With businesses capturing more data about their customers, Singapore needs to reassess its guidelines and codes of conduct for the industry to ensure personal information is used responsibly and securely.

Pointing to the data "gold rush", Rajnesh Singh, Asia-Pacific bureau director for Internet Society (ISOC), said companies increasingly were realising they could make money out of data and collecting as much as possible[1].

He noted that the push for organisations to adopt digital transformation[2] had resulted in these companies also wanting to store every piece of data while embarking on such initiatives. "Digital transformation may be a double-edged sword in that sense," Singh said in an interview with ZDNet.

He added that more businesses such as retailers were tapping technologies such as data mining, artificial intelligence, and data analytics to extract insights[3] and finetune their business, collecting more and more data with the hopes of being able to better predict consumer demand.

However, he said, there had to be a limit to how much these companies were allowed to collect and this should not go beyond facilitating the services they rendered.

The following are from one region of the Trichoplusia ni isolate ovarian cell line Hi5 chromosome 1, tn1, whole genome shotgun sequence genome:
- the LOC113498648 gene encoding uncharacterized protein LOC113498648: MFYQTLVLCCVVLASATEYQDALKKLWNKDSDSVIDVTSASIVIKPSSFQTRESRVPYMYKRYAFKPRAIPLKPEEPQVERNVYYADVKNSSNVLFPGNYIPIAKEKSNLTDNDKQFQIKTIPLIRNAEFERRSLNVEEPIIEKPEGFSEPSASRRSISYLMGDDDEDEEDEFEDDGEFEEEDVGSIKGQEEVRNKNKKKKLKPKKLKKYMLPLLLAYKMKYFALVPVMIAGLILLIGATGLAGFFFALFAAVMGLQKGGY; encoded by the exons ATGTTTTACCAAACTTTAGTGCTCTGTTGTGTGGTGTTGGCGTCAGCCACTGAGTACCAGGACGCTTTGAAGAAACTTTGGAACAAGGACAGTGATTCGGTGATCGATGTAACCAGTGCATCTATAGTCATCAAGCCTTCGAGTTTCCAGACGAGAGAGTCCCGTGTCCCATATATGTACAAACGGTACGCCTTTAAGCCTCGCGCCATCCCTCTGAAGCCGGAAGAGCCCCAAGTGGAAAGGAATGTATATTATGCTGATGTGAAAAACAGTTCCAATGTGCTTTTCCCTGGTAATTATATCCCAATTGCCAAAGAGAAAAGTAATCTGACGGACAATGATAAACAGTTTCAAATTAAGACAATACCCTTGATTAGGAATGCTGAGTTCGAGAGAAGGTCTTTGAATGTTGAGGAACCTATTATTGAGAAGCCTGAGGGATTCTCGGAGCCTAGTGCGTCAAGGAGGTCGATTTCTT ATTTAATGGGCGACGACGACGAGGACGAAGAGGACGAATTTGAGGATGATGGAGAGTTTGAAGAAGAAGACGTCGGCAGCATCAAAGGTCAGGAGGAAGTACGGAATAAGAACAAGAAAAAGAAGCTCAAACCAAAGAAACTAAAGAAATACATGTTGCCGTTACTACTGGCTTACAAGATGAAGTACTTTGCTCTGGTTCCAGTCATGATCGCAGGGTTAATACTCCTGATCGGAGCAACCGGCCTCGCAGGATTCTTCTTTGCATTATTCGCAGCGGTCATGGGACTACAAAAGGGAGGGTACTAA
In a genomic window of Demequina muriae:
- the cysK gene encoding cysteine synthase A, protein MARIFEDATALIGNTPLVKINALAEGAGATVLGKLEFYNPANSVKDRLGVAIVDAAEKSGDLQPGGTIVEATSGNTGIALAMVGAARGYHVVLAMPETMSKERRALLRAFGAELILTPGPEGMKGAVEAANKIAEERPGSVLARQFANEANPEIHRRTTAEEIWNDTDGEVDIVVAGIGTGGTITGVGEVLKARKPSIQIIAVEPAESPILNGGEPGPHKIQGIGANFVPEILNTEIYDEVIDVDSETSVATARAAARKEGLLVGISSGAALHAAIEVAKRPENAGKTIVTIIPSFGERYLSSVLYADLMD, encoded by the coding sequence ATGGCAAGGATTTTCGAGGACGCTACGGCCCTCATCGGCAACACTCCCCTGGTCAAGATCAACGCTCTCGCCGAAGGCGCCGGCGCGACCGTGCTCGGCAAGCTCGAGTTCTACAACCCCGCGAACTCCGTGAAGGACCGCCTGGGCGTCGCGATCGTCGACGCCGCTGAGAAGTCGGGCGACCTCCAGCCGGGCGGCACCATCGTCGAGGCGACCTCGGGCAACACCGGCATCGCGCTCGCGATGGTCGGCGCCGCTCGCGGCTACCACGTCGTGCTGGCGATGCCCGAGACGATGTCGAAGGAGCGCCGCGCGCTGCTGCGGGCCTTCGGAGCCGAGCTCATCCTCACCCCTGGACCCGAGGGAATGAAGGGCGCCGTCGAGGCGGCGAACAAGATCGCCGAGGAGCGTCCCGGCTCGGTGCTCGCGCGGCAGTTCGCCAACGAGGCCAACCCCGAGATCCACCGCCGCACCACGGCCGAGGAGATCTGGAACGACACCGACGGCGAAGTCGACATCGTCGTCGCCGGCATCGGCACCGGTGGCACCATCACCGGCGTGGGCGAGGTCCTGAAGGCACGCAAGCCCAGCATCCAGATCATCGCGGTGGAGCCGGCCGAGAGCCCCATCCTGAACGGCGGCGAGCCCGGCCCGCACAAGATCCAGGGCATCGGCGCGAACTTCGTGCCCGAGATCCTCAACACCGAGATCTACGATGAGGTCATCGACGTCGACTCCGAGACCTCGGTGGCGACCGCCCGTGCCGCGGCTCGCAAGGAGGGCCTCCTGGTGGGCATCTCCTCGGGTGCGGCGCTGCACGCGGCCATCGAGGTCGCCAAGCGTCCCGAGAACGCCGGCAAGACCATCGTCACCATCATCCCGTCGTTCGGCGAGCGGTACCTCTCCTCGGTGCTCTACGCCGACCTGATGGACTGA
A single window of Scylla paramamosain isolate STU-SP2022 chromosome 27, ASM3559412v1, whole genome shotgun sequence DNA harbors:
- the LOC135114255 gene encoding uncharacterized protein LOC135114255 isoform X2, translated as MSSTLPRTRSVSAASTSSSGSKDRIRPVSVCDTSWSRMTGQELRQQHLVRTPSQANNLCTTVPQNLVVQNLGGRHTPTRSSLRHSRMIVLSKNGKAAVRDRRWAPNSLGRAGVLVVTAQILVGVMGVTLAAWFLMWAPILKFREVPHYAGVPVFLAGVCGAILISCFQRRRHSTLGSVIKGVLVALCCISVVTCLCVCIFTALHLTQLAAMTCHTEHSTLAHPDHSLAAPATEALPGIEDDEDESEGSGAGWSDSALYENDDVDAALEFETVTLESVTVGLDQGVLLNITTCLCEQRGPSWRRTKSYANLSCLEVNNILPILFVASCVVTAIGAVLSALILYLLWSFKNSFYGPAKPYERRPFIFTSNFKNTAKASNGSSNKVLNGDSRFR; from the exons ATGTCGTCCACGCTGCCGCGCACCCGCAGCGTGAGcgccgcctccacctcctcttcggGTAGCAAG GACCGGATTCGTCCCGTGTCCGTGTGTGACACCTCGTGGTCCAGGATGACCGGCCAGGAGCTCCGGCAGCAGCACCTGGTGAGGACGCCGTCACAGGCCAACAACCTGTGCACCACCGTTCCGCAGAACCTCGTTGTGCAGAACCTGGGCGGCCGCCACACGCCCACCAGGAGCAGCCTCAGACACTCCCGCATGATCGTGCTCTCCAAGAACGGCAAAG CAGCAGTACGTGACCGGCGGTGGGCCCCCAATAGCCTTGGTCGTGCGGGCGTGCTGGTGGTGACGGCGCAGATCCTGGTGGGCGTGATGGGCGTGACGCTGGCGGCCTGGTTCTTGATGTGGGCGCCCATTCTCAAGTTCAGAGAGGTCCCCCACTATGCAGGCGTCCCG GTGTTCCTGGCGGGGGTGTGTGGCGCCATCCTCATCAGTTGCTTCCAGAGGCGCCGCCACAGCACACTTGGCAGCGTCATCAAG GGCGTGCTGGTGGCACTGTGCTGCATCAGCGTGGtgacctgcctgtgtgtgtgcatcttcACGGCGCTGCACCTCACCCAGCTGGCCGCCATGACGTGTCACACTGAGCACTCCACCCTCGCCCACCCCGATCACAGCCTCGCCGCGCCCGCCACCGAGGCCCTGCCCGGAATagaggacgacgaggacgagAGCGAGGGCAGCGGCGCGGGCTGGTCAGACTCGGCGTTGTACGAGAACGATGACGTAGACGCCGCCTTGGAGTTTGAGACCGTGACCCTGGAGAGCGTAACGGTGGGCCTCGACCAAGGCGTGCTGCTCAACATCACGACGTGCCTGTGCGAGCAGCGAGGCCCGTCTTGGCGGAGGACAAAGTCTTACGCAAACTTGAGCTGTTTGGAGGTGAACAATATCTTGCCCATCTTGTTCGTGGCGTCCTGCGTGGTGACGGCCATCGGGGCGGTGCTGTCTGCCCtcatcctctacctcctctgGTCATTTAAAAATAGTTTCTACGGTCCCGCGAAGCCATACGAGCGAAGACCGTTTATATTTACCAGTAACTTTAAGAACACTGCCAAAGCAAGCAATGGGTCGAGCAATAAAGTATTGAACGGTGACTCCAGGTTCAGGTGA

He pointed to how, in Singapore for instance, customers frequently were asked to hand over their national identification card number to facilitate various trivial business transactions, such as entering lucky draws or signing up for customer loyalty programmes.

On its part, the Singapore government last November said it was reviewing guidelines in the country's Personal Data Protection Act[4] (PDPA) to limit the use of national identification numbers[5], specifically, the collection, use, and disclosure of such numbers. Under the proposed revision, some common business practices would have to change such as the collection of NRIC numbers

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